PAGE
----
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Clean water on Mars: Why it is still impossible to live there

Despite the discovery of clean water ice on Mars, more factors must still be addressed before the idea of living on the Red Planet becomes a reality.



Scientists have discovered clean water ice on the surface of the Red Planet. While this certainly brings good news to some, there are still complications as to why living there remains to be wishful thinking for now.

There are vast quantities of water on Mars; what is uncertain is how much of it can sustain human life. Water is an important requirement for long-term settlers, how it can be used in cooking, drinking and planting crops. Scientists have long been fascinated with the idea of living on Mars, and the presence of clean water ice just supported this belief.

WIRED reports that a camera called HiRISE aboard NASA’s Mars Reconnaissance Orbiter was able to pinpoint eight locations in northern and southern hemispheres that feature vast ice cross-sections. The bigger problem is that despite the numerous locations of ice in the upper mid-latitudes, they are situated in places where temperatures can get extremely low.

The researchers, led by geologist Colin Dundas, think the ice was accumulated snow that fell years ago. The University of Arizona Lunar and Planetary Laboratory’s Shane Byrne could not help but get excited over the new discovery as it provides windows to learn more of what lies beneath the Red Planet that is hidden most of the time. “You can go out with a bucket and shovel and just collect as much water as you need. I think it’s sort of a game-changer. It’s also much closer to places humans would probably land as opposed to the polar caps, which are very inhospitable,” Byrne suggests.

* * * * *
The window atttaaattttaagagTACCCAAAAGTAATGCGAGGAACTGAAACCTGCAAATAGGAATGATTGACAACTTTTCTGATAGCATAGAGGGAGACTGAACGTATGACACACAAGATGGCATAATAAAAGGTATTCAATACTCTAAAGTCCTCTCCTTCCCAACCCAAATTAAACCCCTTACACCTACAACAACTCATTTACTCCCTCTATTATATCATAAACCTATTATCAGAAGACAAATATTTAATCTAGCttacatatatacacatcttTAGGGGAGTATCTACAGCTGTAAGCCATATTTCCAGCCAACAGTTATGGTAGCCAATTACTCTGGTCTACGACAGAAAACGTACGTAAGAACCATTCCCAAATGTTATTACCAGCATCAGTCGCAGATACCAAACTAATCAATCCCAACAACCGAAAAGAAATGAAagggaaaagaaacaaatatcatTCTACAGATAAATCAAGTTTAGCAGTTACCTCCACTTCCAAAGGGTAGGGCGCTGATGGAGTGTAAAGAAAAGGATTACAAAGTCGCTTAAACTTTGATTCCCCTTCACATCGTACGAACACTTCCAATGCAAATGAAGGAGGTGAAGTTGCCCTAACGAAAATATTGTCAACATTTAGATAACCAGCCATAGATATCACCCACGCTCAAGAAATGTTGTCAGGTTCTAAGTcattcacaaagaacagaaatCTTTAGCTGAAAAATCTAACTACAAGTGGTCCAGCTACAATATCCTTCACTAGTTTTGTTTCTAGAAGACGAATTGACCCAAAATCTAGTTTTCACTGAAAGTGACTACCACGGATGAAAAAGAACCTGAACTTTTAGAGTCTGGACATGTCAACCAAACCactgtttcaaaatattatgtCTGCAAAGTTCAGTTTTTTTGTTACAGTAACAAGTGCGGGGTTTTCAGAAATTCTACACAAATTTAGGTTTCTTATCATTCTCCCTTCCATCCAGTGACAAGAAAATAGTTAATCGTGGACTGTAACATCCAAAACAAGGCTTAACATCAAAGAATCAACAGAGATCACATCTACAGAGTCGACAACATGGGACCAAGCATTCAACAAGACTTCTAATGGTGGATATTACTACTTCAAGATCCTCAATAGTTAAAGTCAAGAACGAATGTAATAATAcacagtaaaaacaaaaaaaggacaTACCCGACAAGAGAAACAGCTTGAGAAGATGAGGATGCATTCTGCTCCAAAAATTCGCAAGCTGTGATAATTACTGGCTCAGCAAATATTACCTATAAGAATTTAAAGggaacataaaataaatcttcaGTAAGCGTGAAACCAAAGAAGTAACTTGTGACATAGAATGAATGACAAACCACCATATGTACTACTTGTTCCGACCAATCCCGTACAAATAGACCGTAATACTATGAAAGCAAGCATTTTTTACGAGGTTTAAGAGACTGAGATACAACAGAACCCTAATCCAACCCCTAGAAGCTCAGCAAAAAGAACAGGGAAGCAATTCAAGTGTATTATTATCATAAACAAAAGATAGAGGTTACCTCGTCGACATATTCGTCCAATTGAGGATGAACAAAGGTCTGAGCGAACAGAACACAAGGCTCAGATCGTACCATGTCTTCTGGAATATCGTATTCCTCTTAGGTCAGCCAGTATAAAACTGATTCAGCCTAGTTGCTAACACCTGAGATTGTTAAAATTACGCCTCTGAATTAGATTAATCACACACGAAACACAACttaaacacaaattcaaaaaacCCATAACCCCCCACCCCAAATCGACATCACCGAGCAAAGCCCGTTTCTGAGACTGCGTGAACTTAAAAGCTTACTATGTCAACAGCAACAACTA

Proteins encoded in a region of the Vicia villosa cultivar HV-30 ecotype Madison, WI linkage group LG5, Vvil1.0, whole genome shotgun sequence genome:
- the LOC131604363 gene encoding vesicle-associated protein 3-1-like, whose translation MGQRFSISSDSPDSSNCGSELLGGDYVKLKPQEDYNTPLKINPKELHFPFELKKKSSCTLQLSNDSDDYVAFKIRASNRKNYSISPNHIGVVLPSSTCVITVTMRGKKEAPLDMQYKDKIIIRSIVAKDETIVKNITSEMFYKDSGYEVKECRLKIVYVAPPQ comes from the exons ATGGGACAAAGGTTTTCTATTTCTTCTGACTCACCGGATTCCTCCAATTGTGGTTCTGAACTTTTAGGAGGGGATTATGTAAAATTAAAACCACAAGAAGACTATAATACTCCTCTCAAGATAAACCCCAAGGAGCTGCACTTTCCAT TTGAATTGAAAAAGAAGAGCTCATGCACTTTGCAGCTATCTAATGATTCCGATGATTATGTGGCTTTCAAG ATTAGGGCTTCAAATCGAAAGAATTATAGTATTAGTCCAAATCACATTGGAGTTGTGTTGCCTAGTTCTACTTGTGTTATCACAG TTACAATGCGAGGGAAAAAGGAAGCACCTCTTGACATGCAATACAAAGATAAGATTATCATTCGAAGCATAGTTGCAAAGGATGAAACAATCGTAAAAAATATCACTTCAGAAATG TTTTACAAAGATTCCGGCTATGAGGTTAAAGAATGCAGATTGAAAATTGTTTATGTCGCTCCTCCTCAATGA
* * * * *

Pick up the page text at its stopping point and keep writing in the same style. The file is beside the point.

Tech billionaire Elon Musk is planning to colonize Mars with the help of his company, SpaceX. He plans to achieve this feat using BFRs that SpaceX hopes to launch in 2022. By 2024, four BFRs are expected to be Mars-bound. For such an ambitious mission to be successful, it must be cost-efficient. Musk revealed that the rockets are going to be fully reusable so that costs can be minimized.

Around 100 people can be shipped to Mars in 40 cabins. If plans push through, the mission to Mars can transport 20 people who can develop institutions there. The flight could take up to six months, and once it landed on Mars, there should also be fuel depots to allow it to go back to Earth. Musk hopes to revolutionize space technology.

An artist's depiction of Mars City.

The discovery of multiple water sources on Mars is a step in the right direction in the ambitious plan of colonizing the Red Planet. (Source)

“Fundamentally, the future is vastly more exciting and interesting if we are a space-faring civilization and multi-planetary species than if we are not. You want to be inspired by things. You want to wake up in the morning and think the future is going to be great and that is what being a space-faring civilization is all about,” the Tesla CEO added.

Experts offer polarizing opinions on Musk’s ambitious mission. Some are offering their support and calls it a game-changer, while others simply don’t see it viable, economically speaking.

If people were to colonize Mars, it should have enough food, water, and oxygen to sustain life. Per Mars One, since the three could not be possibly transported to the Red Planet, colonizers will have to produce it on Mars. They intend to do this via the Surface Habitat Environmental Control and Life Support Systems by the Paragon Space Development Corporation.

There are countless proposals how people can someday live on Mars. But first, there must be the technology that can transport people there, and it’s just one part of the requirements to have a human colony. Making sure there are enough food and oxygen is another thing, but finding plenty of water sources help in this regard.

(Featured image via DepositPhotos)

Suzanne Mitchell juggles the busy life of a full-time mom and entrepreneur while also being a writer-at-large for several business publications. Her work mostly covers the financial sector, including traditional and alternative investing. She shares reports and analyses on the real estate, fintech and cryptocurrency markets. She also likes to write about the health and biotech industry, in particular its intersection with clean water and cannabis. It is one of her goals to always share things of interest to women who want to make their mark in the world.